Sunday, August 7, 2016
The political row between Chile and Bolivia is getting nastier. Bolivian President Evo Morales doesn't miss a chance to accuse Chile of violating his country's rights, and Bolivian Chancellor David Choquehuanca said the country is ready to "shed blood" to defend against Chilean aggression. Such inflamed comments prompted Chilean Minister of Defense Jose Antonio Gomez to accuse Morales of trying to ignite a clash, and to reassure Chileans that he has "taken measures" to deal with any circumstances that threaten the nation's sovereignty. Not since the 1970s has Chile faced such hostility from a neighboring country. Of course, angry feelings from Bolivia are nothing new. In the 19th Century War of the Pacific, Chile conquered Bolivia's coastal territory, leaving it landlocked and dependent on Chile for access to ports. Militarily, Chile has a vast superiority, so the chance of an armed conflict is remote. Instead, Bolivia seems to be litigating the consequences of the War of the Pacific through a propaganda campaign and through challenges to a 1904 treaty. The dispute could last years, with Bolivia finding new ways to harass its neighbor to the west. It didn't help matters that China gave Bolivia a fleet of 31 armored vehicles. China may not necessarily be choosing sides, but could be just looking to improve relations with countries from where it wants to acquire natural resources. After all, China is Chile's biggest buyer of copper, and Chile and China have some military ties themselves.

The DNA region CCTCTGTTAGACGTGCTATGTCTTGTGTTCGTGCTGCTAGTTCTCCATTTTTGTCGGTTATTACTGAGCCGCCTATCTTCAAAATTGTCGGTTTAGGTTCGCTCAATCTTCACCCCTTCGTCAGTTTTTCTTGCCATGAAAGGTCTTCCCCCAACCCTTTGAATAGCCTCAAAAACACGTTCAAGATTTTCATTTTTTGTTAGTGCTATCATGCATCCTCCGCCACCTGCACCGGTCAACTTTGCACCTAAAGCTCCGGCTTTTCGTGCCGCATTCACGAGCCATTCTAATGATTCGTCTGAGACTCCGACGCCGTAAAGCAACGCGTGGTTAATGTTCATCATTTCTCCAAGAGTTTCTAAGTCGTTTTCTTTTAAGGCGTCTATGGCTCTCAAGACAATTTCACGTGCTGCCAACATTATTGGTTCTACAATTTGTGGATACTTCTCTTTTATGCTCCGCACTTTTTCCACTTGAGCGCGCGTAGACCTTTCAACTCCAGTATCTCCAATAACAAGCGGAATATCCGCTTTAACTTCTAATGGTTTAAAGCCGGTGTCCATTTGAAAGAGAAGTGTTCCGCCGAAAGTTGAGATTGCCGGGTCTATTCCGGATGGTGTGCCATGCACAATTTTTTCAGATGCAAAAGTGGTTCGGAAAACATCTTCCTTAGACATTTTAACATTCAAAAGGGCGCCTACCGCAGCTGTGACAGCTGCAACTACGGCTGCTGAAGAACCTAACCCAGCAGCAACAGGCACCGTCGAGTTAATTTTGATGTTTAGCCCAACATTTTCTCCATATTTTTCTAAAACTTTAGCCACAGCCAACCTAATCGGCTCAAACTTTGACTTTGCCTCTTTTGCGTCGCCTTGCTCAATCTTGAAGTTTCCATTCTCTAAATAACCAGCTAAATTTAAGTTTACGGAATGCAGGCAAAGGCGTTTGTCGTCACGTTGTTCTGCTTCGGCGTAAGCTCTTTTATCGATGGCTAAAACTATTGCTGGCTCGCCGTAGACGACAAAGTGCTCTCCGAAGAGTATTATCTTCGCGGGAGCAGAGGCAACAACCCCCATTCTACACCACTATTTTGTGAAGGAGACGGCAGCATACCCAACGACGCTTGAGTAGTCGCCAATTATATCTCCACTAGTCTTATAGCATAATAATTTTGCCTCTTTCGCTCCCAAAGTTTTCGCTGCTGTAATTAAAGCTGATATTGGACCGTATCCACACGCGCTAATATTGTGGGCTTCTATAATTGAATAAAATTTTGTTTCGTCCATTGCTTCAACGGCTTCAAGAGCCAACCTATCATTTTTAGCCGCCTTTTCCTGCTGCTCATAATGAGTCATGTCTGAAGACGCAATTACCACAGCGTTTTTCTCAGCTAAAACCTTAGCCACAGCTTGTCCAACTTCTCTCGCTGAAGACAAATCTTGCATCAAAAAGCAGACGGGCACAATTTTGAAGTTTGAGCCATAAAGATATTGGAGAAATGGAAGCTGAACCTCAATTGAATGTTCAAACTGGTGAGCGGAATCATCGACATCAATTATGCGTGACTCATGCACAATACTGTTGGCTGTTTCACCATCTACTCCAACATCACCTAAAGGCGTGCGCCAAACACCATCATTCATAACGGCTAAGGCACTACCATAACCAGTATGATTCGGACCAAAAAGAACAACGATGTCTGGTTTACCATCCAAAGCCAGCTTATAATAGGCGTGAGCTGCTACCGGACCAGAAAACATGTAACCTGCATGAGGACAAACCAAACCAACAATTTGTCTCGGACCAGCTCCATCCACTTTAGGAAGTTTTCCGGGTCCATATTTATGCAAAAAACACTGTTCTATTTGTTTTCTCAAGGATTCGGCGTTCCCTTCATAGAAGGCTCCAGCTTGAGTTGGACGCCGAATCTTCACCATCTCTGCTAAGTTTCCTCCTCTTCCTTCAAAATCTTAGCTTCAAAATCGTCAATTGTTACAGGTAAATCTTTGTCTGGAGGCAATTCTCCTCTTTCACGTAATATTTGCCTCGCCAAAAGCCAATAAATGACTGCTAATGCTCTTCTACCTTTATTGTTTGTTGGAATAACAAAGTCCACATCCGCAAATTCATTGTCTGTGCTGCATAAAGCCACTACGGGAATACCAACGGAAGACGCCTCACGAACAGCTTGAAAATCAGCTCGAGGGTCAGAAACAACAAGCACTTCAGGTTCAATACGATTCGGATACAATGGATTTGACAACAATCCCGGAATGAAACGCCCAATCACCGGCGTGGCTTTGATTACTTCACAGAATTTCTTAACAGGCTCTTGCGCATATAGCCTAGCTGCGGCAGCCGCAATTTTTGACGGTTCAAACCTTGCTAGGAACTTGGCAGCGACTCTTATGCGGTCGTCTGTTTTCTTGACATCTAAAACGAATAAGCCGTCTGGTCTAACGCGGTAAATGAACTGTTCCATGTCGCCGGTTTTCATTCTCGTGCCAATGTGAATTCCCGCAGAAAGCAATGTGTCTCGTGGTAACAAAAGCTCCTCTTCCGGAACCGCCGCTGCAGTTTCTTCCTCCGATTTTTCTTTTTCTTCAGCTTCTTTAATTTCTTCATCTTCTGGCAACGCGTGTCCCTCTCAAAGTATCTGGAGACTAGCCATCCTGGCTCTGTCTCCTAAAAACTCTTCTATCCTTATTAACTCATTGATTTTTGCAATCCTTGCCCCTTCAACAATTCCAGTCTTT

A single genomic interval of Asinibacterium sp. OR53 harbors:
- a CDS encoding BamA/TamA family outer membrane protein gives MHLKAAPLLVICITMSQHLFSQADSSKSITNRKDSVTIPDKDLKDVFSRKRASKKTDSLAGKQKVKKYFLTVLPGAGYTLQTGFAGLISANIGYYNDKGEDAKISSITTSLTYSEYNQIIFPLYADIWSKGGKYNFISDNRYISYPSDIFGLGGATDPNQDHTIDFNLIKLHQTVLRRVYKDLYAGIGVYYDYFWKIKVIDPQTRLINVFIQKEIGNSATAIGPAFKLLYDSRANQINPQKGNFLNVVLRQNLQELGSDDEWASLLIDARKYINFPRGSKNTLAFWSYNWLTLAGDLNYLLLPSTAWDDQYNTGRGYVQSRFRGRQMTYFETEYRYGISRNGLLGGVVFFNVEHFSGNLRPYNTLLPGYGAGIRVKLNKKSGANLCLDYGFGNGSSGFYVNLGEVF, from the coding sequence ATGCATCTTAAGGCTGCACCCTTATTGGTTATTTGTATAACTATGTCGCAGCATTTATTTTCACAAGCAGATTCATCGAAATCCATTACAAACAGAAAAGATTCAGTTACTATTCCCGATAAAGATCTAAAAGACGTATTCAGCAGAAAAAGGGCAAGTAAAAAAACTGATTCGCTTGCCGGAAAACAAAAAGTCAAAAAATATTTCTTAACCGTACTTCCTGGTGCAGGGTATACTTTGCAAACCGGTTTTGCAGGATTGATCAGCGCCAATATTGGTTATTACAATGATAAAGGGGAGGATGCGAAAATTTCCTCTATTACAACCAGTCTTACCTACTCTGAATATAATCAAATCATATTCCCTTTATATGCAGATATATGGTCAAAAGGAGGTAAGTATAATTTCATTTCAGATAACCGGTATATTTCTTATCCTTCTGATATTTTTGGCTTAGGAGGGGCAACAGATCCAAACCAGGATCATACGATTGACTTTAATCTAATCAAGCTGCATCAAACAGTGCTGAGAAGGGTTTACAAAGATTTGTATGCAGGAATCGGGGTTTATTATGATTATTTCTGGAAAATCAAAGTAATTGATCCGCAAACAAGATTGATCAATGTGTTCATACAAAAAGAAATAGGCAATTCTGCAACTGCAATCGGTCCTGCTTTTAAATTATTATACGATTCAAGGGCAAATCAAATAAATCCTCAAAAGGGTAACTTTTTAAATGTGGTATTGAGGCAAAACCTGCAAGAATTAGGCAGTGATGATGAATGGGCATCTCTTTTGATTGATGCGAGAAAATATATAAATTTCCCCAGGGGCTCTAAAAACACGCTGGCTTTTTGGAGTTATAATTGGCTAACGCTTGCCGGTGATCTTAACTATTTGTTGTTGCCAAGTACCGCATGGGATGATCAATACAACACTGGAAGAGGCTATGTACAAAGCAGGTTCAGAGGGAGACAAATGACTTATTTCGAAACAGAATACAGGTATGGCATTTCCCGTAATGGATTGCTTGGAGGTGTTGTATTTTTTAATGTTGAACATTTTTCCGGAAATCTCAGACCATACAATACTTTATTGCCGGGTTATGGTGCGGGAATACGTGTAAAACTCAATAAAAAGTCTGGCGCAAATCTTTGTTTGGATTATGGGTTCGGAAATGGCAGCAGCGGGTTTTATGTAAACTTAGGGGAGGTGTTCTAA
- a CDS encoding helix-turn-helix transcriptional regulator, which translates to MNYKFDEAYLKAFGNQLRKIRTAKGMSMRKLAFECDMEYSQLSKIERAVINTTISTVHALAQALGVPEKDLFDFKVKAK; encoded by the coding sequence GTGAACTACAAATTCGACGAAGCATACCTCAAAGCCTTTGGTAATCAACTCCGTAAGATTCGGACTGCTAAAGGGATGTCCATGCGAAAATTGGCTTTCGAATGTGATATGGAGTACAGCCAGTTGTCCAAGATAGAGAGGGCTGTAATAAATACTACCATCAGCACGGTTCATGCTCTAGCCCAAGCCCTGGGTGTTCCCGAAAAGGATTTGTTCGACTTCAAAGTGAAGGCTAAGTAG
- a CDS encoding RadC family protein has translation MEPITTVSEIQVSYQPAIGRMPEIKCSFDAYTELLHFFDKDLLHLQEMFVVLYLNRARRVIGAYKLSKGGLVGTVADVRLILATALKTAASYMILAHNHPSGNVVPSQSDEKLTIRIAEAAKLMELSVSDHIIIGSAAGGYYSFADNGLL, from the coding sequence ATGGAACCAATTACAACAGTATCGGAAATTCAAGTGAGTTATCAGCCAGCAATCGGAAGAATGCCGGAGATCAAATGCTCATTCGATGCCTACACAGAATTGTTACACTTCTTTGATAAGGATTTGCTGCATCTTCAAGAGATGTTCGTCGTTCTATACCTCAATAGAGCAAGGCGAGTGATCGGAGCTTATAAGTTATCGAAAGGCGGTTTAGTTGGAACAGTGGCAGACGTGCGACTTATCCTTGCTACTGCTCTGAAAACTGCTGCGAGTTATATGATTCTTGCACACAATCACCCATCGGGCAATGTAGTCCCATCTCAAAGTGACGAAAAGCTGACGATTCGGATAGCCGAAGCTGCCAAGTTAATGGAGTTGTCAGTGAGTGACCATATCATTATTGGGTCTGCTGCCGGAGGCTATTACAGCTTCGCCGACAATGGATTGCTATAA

Thursday, July 28, 2016
Chile's Navy is acquiring the Evolved Seasparrow missile, the first significant naval anti-aircraft improvement since a pair of air-defense frigates were purchased in 2004. The $140 million deal includes 39 Seasparrows, three MK 41 launching systems (multi-purpose launchers that are installed below deck) and support equipment. The Seasparrows are planned for Chile's three Type 23 frigates, the most modern in the fleet. The Raytheon-built missiles have a maximum range of more than 50 km and are capable of defeating high-speed anti-ship missiles as well as aircraft. Seasparrow also can be used against surface targets. The Type 23 frigates currently have the British-made Sea Wolf missile, a system designed as a last line of defense against aircraft and anti-ship missiles.